Check out the SEVP Handout: Non-immigrants: Who Can Study? (pdf) that lists visa types and if those in that status are eligible to study. Remember to refer students to the International Student and Scholar Services Office (Clark 543 or 924-5920) if they have any questions!
3. What is full-time enrollment for international students?
International students in F-1 or J-1 status are required to enroll in a full course of study during the academic year, as a condition of maintaining their immigration status. Although most often equated with what the school considers “full-time” enrollment for other purposes, the rules for “full course of study” also depend on whether the student is in F or J status and what level of education the student is pursuing. The rules for maintaining a full course of study for immigration purposes are complicated and do not always conform to the what might make the best academic sense. Because of this, academic advisers should recommend that students seek advice from the International Student and Scholar Services Office before dropping a course or planning any other schedule variations.
4. What if an international student changes major or degree level—does the student need to do anything?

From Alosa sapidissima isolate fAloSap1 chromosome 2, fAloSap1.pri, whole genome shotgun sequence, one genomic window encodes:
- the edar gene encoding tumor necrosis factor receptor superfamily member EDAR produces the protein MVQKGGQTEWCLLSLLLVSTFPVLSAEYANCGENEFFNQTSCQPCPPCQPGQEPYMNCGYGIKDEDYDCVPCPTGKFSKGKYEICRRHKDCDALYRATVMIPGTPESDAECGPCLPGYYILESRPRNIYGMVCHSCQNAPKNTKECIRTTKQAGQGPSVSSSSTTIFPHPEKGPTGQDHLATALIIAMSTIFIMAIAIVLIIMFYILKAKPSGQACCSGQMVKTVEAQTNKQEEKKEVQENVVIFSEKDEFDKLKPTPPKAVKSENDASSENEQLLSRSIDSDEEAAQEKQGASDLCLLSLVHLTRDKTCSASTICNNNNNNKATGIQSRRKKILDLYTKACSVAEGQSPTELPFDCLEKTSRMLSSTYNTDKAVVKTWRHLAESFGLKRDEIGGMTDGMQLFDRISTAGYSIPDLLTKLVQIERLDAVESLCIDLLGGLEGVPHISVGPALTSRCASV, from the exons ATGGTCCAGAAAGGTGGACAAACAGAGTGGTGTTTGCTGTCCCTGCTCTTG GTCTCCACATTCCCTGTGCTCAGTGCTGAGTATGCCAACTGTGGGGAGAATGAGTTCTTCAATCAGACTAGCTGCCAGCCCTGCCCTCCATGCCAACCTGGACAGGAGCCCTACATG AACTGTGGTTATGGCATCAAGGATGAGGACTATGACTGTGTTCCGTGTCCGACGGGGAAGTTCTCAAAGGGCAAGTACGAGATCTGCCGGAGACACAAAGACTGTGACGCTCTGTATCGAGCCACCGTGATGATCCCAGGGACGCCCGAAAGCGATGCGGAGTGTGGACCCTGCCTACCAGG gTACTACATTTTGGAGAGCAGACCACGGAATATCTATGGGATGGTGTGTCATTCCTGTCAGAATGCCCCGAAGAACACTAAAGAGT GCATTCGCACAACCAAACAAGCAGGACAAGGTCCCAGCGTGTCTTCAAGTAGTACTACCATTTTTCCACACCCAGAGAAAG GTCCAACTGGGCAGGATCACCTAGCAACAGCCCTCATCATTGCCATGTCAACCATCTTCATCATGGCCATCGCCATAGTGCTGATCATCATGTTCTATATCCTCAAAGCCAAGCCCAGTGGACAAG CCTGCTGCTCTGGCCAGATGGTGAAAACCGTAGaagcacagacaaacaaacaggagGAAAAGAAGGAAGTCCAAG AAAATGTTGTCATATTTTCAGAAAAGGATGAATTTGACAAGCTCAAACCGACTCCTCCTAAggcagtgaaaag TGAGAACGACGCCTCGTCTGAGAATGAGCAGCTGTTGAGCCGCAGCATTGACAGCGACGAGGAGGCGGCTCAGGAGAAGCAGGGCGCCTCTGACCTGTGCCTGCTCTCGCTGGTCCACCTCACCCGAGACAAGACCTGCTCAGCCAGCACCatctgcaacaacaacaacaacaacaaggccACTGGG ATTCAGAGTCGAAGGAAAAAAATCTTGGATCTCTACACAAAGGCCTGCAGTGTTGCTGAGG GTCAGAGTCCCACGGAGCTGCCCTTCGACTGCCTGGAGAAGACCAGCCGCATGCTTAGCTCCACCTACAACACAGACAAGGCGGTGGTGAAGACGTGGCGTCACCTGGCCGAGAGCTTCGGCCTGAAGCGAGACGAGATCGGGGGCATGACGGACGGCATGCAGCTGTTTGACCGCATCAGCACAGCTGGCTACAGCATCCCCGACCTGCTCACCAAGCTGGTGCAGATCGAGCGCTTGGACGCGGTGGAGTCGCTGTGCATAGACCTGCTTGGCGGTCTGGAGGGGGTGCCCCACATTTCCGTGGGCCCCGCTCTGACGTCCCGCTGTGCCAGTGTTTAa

Yes, students need their immigration documents to reflect their current degree program and level of study. If a student plans to change majors or degree level, please have them contact ISSS for procedures on how to obtain updated immigration documents.
5. Does a student need to enroll full-time in the summer?
The rules regarding annual vacation differ depending on whether the school is based on a semester, trimester, or quarter system, and whether the student is in F or J status. Students should consult with an international student advisor to determine how these factors impact their eligibility for annual vacation.
6. Can international students take online courses?
F-1 international students can only count ONE online class (3 units) toward their minimum required number of credits for their full-time enrollment during Fall and Spring semesters. If you only need one course to complete your program of study, the course cannot be online or distance learning.
A full course of study for J-1 students must consist of “enrollment in an academic program of classroom participation and study, and/or doctoral thesis research.” This focus on classroom participation means that J-1 students should not rely on distance or online courses to meet the enrollment needed to maintain their status.
Non-immigrant students in other visa categories (i.e. H-4, L2) are exempt from this limitation.
7. Can international students pursue online degree programs?
According to U.S. immigration regulations, F-1 students cannot pursue online degrees.
Non-immigrant students in other visa categories (i.e. H-4, L2 etc.) are exempt from this restriction.
8. Can students ever register below full-time?